“We must consult our means rather than our wishes” (George Washington)
23 November 2017
The recent decision in Riva Properties Limited –v- Foster & Partners Limited [2017 EWHC 2574] serves as a warning to all professionals and in particular construction professionals of the costly consequences of failing to appreciate the duties owed to their clients.
The Defendants, Foster & Partners, are a world renowned firm of architects who have been involved in providing architecture and design services relating to some of the world’s most iconic buildings and landmarks, from the Bloomberg Building and re-development of Trafalgar Square to the Yale School of Management and Apple Park’s Steve Jobs Theatre.
Foster & Partners were asked to draw up proposals for a new five star hotel beside Heathrow Airport, a project which on the face of it would compliment Foster & Partners roll call of iconic designs.
Foster & Partner’s client was a Mr Dhanoa, a simple property developer. Mr Dhanoa had high aspirations for this project despite a modest budget of some £70 million. Whilst the design proposal put forward by Foster & Partners was everything that could have been expected from a project being undertaken by them, the estimated cost of the proposal was £195 million, almost three times Mr Dhanoa’s budget.However, it is alleged that Foster & Partners claimed that the project could be ‘value engineered’ down to a cost of £100 million.
On that basis, Mr Dhanoa agreed to increase his £70 million budget to £100 million.It later materialised however that project could not in reality be value engineered down to £100 million. Furthermore by the time Mr Dhanoa sought funding to undertake the project, the UK as a whole had suffered an economic downturn and obtaining finance had become extremely difficult. Mr Dhanoa consequently was unable to raise the funds needed to build the hotel as designed.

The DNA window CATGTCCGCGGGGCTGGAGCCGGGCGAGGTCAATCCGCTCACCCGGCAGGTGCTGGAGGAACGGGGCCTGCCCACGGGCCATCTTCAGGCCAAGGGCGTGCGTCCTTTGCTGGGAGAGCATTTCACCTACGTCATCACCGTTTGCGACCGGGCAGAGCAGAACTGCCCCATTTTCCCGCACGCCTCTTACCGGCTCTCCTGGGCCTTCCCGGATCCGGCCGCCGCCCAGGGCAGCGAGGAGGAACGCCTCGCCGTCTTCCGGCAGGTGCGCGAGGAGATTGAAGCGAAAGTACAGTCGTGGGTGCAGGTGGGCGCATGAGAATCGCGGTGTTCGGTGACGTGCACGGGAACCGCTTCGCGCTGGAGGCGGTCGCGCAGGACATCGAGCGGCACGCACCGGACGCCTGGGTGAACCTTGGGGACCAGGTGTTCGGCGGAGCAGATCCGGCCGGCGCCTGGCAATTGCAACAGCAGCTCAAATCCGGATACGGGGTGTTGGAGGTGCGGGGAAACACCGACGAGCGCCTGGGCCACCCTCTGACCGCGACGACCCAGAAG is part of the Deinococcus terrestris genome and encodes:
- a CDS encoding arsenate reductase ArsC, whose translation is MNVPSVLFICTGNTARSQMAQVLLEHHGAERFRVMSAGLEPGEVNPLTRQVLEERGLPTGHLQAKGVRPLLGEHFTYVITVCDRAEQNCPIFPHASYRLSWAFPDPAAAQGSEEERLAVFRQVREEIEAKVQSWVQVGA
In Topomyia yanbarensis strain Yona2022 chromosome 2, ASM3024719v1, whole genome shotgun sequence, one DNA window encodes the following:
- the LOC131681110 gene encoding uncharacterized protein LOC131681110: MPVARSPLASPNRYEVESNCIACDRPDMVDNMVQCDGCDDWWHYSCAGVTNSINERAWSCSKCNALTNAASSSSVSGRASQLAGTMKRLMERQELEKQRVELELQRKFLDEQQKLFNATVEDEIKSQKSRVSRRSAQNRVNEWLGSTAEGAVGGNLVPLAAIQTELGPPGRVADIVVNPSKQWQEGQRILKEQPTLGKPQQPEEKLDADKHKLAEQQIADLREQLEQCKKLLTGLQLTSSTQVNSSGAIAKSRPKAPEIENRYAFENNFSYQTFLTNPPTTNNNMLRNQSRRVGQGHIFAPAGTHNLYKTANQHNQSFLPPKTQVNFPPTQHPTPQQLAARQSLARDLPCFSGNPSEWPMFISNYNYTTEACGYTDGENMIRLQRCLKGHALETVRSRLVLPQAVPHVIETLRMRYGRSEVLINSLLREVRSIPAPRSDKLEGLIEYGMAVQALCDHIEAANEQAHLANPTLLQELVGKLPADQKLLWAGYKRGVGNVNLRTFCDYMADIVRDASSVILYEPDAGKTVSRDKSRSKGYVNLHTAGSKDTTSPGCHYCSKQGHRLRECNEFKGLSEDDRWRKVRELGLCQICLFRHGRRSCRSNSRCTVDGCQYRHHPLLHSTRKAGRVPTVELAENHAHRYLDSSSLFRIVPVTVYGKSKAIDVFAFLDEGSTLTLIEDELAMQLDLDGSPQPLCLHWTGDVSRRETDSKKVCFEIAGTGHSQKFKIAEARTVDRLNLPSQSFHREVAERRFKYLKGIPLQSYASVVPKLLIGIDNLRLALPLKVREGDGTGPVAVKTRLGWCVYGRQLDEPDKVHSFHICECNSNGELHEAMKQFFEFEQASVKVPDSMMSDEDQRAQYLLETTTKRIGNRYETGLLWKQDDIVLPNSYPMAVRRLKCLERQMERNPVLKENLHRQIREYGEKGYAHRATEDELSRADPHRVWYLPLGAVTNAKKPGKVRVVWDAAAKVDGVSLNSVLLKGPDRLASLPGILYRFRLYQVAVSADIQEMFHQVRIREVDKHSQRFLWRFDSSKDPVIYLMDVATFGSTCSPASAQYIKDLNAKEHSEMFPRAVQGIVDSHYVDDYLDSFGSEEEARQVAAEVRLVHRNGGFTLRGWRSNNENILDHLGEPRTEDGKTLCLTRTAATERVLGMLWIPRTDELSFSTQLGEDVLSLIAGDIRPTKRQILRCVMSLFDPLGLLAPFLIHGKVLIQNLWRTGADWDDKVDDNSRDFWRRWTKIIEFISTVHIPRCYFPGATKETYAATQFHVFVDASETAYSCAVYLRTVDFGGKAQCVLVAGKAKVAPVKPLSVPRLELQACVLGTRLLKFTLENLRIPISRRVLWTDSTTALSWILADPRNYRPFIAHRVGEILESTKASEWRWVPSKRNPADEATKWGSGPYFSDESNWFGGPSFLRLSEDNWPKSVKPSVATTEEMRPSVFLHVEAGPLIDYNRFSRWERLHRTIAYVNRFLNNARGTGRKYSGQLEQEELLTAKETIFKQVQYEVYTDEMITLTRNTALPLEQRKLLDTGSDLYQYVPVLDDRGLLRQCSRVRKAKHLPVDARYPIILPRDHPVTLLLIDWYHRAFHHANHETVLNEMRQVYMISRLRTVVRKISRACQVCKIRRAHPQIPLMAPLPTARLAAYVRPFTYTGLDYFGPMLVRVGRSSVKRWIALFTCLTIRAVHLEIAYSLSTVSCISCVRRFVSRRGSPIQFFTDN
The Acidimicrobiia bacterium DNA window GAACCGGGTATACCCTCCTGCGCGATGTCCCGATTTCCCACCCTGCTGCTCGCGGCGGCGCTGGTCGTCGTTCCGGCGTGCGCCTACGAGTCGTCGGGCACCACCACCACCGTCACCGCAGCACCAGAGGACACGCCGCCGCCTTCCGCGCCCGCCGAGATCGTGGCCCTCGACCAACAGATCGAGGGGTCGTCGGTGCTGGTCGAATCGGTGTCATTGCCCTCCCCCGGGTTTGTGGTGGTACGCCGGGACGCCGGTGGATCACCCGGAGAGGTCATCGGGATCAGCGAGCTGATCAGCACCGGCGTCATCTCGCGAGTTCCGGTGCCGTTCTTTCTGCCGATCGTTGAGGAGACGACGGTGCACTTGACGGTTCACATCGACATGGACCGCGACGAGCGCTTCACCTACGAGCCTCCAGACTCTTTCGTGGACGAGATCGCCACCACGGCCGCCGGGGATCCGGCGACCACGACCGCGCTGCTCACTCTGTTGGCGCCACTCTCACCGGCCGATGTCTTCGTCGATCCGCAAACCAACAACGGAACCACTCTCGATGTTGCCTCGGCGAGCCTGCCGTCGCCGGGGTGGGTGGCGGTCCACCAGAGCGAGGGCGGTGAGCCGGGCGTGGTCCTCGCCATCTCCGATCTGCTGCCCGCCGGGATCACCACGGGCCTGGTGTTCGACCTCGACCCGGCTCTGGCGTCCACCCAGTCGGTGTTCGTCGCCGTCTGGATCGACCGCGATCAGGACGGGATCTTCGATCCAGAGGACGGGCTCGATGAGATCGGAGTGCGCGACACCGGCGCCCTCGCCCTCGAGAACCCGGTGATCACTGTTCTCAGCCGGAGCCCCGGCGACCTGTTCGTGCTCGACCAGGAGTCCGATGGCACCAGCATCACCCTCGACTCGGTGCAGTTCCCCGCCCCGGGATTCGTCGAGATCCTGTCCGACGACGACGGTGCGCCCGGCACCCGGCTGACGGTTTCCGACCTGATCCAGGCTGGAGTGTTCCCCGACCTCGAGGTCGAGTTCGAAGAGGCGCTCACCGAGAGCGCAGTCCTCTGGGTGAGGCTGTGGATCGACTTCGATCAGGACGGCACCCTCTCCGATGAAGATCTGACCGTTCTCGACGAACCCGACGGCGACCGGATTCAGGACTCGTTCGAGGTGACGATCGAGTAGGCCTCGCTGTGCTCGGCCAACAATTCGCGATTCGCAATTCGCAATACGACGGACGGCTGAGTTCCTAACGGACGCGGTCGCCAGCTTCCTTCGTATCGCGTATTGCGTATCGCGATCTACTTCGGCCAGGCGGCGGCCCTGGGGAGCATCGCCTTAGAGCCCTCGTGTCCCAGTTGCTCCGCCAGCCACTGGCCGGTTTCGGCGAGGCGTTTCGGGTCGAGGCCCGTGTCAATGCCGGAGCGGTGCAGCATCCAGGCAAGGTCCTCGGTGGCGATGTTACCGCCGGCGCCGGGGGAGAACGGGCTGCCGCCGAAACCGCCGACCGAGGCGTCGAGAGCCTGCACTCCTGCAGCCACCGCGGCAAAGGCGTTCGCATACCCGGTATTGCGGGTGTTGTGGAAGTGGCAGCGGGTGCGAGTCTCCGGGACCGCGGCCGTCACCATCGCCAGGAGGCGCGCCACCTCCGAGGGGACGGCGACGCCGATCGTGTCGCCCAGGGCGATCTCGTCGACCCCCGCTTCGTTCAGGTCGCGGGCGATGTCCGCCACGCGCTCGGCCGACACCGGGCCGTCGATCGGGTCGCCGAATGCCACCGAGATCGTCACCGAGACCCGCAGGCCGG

Mr Dhanoa, through his group of companies Riva Properties Limited and others, issued proceedings against Foster & Partners for loss of profits, recovery of the costs incurred on the project to date and the costs of procuring a new design which would be capable of construction within Mr Dhanoa’s budget.
The Court’s Judgment makes for an interesting read, both in terms of the Court’s criticism of Foster & Partners’ demeaning attitude towards Mr Dhanoa (and in particular their view that Foster & Partners considered Mr Dhanoa beneath them as a client) but also in terms of the views expressed on the key duties of construction professionals.
The Court held that Foster & Partners owed Mr Dhanoa a duty to confirm his key requirements and constraints for the project.In particular, they should have established the budget at an early stage and did not do so contrary to the Royal Institute of British Architects (RBIA) Job Book. The Court also found that the architects had a duty to advise Mr Dhanoa that the project could not be value engineered down to the £100 million budget and were negligent in failing to do so.
Although the Court was highly critical of Foster & Partners’ handling of the transaction, and the claim is likely to have damaged their reputation, the damages awarded against Foster & Partners were considerably less than the sums claimed by Mr Dhanoa. In particular, although the Court awarded the return of the fees paid to Foster & Partners (some £3.6 million) they did not make any award for loss of profits. The Court considered that the financial crisis and lenders requiring a greater contribution from the borrowers before funding a project were the more fundamental reasons for the failure of the project rather than the expensive design.
The recent decision in Riva Properties Limited and Others –v- Foster & Partners Limited [2017 EWHC 2574] serves as a cautionary tale to all professionals setting out that as an aspect the professional’s duty of skill and care they are obliged to confirm their client’s key requirements and constraints of a project at the outset. One such constraint is the client’s budget. The Court also held that professionals are under a duty to inform a client if they know that that client is under a misconception about how a budget can be achieved.